Despite this fun nausea (and fatigue), I’m very grateful that I was able to conceive on my first round of Clomid. I was prepared for it to potentially take a lot longer, and perhaps require the IVF route. I really think my stress levels are what affected my fertility. I cut down my schedule several months ago, and it’s made a huge difference. I knew I was burnt out and stressed out, but being on the other side of it magnified how bad it was.
Supposedly the research on stress and fertility is mixed, meaning there isn’t definitive evidence that stress affects fertility. In fact, when I was having a difficult time and seeing a therapist, she reminded me of this with the best of intentions. That may be the case, but I strongly believe there is a correlation between stress and infertility. Maybe it doesn’t happen for everyone, and there are women who conceive despite war and famine. But it makes sense to me that given the significant suck of resources that pregnancy is on a woman’s body, our bodies would avoid it if already under stress. From early on, we feel exhausted, can’t eat normally, and our immune systems are compromised. Why would you want to be put in that vulnerable state if you’re in a stressful situation already?
On the Chinese medicine side, they definitely think stress affects fertility. Part of the purpose of acupuncture is to help relieve stress to aid in fertility. The acupuncturists say that it takes about 3 months for the eggs to mature, so the interventions can take at least that amount of time. I told one of the ladies that I was planning on going to part-time in November, and she said she thought I’d conceive in February. Well, I ended up cutting down my schedule in October, and I was pregnant in January. While there are many reasons for infertility, for someone like me who had “unexplained infertility,” I think stress was the factor for sure. And my aging ovaries didn’t help, either.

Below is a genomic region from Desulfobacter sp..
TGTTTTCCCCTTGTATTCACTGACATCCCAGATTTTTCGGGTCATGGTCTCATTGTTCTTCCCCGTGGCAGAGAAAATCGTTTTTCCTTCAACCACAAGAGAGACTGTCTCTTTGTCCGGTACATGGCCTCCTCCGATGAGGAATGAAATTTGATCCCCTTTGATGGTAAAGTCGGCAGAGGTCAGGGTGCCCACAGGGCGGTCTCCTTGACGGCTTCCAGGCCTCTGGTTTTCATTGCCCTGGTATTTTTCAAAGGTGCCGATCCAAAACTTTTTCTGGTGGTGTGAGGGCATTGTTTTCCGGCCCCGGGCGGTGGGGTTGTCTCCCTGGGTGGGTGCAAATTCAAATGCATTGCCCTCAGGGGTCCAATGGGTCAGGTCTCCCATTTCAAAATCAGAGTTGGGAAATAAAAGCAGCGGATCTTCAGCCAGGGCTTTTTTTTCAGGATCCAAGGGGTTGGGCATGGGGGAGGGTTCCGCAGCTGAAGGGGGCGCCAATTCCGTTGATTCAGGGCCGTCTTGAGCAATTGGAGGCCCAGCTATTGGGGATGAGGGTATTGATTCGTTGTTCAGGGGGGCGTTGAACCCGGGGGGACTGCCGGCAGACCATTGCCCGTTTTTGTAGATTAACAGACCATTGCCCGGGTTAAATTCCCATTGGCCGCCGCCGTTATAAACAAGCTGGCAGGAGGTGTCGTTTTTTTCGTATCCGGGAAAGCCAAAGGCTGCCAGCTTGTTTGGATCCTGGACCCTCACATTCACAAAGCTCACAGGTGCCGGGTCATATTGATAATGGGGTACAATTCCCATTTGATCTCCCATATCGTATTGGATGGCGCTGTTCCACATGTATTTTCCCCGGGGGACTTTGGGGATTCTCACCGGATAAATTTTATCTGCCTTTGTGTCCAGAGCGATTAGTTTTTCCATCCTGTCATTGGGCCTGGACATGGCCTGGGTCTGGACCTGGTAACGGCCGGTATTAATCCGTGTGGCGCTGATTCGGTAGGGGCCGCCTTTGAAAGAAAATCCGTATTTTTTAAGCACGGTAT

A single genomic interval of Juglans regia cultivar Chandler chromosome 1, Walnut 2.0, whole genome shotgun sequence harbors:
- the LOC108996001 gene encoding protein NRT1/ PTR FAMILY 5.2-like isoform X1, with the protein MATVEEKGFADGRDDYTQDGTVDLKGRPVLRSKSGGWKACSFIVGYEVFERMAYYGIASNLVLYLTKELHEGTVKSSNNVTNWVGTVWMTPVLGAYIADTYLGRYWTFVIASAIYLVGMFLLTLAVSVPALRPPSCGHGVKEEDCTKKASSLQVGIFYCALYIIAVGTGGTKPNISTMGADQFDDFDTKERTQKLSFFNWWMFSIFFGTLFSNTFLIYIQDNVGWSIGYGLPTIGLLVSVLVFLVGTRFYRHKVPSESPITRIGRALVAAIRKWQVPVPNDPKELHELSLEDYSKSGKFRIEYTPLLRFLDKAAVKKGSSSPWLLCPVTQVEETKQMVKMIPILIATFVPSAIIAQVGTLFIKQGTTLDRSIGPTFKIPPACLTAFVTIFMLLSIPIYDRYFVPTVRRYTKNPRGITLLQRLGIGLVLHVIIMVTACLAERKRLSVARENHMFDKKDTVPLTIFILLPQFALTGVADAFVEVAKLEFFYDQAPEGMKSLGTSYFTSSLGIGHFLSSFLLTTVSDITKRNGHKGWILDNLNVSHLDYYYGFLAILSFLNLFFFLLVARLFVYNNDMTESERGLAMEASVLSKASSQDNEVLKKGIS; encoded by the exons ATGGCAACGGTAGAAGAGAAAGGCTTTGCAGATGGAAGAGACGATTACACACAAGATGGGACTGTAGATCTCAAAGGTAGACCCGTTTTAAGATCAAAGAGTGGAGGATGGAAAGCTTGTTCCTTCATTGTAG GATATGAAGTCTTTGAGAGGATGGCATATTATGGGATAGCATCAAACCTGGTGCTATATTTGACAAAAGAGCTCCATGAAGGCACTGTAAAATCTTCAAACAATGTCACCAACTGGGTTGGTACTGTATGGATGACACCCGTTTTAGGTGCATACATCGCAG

The other thing that happened is that as I got less stressed, I began to lose a little weight. I lost about 5 lbs in the course of a month or two without trying. I wasn’t stress eating as much, so the extra few pounds came off easily. Maybe the other thing that helped is that in Chinese medicine, they advise you to eat hot foods. If you must eat a salad, then at least balance it out with some hot soup or tea. So I started drinking a lot of broth, which is very comforting with the cold winter weather. I think it also helped me avoid snacking as much. That wouldn’t have happened in the summer, though, because I can’t imaging wanting hot broth when I’m already feeling warm.
I have to say, the first trimester is tough because you feel nauseous and tired, but it’s too early to tell people you’re pregnant. So it can be a pretty miserable existence. I’m starting to see patients that are around the same gestational age as me, and I wish I could say to them that I understand what they’re going through. Like really understand. But that will have to wait a bit. Despite the nausea, I’m really grateful it happened and am cautiously excited about what’s to come.